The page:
In fact, as the pace of change accelerates, we'll be seeing more and more as we go forward.
This year, several deserve a much closer look. Grote's fascinating development of a thin film with embedded LEDs is one. It is so revolutionary that we are limited today by what we can imagine using the films for. But applications will come thick and fast. Daimler's predictive cruise control is another example of how complementary technologies are making for some absolutely incredible products. And there were several more.
But none caught my attention like the novel Bendix Pneumatic Booster System.
It's an engine sub-assembly that blasts compressed air into the intake manifold when the throttle is mashed. Usually it takes up to six seconds for the gradually increasing fuel mixing with increased volumes of air as the turbo spools up before the engine is producing its maximum torque. With the Bendix system, the blast of fresh, compressed air means fuel can immediately be injected into the combustion chamber. A great rush of exhaust is instantaneously produced that zaps the turbocharger up to speed. In less than a second, the engine is up to full torque.
But wait a minute. Bendix? The brake people?
The answer is, absolutely yes.
You see, Bendix and parent company Knorr-Bremse have such a stranglehold on the brake business worldwide that there's not a lot of opportunity left for growth there. So the company is looking for other areas where its expertise in managing compressed air can be used to advantage. Engine systems is one such area, and the PBS really does bring something new to the engineering drafting table.
PBS originally was developed in response to a request for a way to get more power, more quickly from a small bus engine in a South American application. The routes demanded lots of steep hill starts, and the bus engine was not powerful enough to get the bus going smartly. But the chassis couldn't accommodate a bigger engine. Enter the PBS and the problem is solved: a 7-liter engine that performs like a 9-liter. (A quart out of a pint pot, you might say.)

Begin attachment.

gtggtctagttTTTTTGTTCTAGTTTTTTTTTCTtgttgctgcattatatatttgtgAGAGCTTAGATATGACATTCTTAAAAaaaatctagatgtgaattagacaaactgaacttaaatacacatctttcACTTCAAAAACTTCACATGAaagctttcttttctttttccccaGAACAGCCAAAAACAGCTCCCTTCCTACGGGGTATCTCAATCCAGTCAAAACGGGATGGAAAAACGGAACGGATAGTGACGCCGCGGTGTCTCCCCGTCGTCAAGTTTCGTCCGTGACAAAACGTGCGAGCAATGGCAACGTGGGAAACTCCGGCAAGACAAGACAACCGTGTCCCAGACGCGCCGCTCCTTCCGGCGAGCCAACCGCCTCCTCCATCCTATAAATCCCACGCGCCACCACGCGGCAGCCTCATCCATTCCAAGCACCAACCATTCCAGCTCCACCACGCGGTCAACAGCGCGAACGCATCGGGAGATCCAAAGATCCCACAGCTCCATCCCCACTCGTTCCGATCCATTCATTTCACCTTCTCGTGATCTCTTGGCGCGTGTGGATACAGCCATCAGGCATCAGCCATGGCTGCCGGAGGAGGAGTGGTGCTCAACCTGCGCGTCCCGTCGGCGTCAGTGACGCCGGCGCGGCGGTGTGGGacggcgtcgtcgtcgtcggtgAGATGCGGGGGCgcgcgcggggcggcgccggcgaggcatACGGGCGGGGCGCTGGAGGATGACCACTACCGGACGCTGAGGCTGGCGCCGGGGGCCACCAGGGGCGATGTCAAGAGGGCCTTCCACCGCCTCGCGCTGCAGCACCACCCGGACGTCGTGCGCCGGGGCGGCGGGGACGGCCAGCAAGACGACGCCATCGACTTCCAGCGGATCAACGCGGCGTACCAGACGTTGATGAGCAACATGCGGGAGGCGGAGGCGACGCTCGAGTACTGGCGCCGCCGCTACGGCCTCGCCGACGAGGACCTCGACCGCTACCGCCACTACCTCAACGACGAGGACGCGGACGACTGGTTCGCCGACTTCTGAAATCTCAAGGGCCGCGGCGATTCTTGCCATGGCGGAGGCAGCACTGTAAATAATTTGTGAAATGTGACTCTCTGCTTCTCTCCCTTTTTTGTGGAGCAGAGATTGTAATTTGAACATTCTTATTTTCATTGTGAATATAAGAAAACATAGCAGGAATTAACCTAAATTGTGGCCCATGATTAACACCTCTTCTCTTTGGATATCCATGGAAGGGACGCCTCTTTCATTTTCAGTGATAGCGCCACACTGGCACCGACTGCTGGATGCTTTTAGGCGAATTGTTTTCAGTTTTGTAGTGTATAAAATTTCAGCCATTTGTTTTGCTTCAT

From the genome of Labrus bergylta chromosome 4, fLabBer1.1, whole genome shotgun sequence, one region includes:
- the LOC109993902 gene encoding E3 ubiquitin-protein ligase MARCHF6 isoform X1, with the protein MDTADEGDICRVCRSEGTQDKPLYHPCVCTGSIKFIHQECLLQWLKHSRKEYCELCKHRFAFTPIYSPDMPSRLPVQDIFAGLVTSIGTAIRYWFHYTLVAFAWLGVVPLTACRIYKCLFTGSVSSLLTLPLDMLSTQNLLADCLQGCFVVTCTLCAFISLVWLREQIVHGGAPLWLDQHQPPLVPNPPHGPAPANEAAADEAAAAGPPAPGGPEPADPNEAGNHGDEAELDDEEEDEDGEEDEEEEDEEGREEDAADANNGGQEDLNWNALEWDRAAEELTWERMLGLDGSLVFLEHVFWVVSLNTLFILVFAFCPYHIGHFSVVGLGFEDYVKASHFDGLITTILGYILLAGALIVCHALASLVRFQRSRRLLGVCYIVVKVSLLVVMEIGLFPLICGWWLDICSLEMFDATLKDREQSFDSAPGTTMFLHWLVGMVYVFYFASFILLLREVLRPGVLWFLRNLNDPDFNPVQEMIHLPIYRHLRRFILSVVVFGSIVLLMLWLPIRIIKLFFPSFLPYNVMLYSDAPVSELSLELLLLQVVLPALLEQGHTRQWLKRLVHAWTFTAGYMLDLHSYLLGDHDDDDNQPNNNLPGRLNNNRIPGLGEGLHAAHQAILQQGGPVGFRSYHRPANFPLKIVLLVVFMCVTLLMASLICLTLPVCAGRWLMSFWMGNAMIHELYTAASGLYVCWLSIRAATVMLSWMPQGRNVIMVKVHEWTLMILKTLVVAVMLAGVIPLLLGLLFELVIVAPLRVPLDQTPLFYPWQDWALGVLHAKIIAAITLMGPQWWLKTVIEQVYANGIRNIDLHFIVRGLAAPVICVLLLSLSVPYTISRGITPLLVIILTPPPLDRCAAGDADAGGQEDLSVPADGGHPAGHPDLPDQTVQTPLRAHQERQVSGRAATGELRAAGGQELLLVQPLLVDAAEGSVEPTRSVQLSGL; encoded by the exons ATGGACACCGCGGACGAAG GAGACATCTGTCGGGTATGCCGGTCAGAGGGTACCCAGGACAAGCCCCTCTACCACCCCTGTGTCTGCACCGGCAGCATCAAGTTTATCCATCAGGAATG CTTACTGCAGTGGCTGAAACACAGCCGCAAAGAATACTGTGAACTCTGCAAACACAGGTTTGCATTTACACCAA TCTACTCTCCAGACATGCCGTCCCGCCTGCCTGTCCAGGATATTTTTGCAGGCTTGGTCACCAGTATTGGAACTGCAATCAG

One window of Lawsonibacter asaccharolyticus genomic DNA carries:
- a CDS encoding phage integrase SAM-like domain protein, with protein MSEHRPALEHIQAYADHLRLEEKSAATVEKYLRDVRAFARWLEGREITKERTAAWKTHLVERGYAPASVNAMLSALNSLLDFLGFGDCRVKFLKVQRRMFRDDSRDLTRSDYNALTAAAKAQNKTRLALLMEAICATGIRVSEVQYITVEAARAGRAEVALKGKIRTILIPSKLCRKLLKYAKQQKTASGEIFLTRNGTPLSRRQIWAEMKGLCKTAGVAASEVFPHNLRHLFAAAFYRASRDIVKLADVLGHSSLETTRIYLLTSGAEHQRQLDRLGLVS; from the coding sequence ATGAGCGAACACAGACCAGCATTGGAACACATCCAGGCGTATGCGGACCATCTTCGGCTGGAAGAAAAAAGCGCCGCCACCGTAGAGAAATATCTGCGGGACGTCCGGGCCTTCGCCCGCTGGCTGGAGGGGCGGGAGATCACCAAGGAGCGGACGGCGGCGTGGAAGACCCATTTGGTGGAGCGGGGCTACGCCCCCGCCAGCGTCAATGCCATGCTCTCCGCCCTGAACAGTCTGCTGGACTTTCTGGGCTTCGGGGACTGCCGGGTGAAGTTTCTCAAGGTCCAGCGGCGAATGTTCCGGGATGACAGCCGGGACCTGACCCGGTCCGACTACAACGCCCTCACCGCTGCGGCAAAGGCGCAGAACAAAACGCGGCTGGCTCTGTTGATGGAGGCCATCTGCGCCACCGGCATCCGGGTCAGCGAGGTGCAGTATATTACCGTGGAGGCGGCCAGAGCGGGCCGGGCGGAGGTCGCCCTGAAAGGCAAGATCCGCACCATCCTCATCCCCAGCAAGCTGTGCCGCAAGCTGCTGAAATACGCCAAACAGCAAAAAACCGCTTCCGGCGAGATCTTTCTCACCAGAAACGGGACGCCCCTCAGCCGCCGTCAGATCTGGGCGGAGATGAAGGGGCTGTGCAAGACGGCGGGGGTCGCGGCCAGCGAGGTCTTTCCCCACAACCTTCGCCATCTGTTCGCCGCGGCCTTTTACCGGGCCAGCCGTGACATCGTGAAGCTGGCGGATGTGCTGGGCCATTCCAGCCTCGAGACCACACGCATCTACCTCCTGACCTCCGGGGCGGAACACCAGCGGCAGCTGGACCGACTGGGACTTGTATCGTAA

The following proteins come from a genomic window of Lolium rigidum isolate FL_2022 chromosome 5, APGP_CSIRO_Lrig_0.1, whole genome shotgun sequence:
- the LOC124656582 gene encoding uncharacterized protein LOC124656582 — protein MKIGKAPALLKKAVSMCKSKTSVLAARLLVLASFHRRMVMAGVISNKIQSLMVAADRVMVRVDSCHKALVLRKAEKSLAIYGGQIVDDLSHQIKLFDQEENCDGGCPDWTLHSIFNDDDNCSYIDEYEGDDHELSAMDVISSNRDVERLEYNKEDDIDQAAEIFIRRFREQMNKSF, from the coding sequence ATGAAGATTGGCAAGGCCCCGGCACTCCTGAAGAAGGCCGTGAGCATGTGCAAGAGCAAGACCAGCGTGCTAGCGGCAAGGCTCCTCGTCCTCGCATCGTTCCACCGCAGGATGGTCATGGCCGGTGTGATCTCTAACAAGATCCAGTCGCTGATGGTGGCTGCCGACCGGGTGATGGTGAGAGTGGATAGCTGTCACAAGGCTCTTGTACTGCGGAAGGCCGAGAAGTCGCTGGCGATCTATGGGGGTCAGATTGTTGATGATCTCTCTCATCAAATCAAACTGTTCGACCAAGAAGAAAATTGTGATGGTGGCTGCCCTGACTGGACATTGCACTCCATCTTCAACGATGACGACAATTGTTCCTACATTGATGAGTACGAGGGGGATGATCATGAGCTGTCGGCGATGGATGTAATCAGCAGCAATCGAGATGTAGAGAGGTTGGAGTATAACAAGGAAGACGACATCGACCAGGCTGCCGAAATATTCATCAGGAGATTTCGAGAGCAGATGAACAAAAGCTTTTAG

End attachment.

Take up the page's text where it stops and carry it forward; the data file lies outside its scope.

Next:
The benefits of this early engine boost are manifold, if you'll pardon the pun. Among them, fuel economy is improved and emissions are reduced - especially NOx - as the throttle is mashed.
Musing about those benefits makes me think about the issues facing Navistar with its go-it-alone technology path for 2010 using Advanced Exhaust Gas Recirculation, or A-EGR. The pundits all say that by going to as much as 50 percent EGR, performance will suffer, fuel economy will fall and particulate matter emissions will go up. These are all areas that the Bendix PBS addresses very elegantly with a single, relatively simple add-on component and its dedicated air tank.
Oh yes, the air in that tank is compressed to 140 psi, and we all know what happens when a sudden flood of compressed air is released: It gets icy cold. That's yet another PBS property that has a positive impact on the combustion process in reducing NOx and PM with A-EGR. And because the engine is to full torque more quickly, EGR can be turned on earlier, further reducing NOx.
Bendix says it will not be offering exclusives on its PBS technology, but I wouldn't mind betting there have been conversations between Navistar engine people and Bendix already.
And here's another thing: Bendix says the technology is still being evaluated with production slated for 2011 or more likely 2012. Navistar has banked emissions credits, so its full compliance with the 0.2 g per hp-hr EPA mandate is not scheduled until 2012. Is that a fortunate coincidence, or what?
Nobody is confirming these musings. Just remember, if the A-EGR International MaxxForce engines for the next EPA hurdle are wearing Bendix PBS, you read about it here first.
From the May 2009 issue of Heavy Duty Trucking.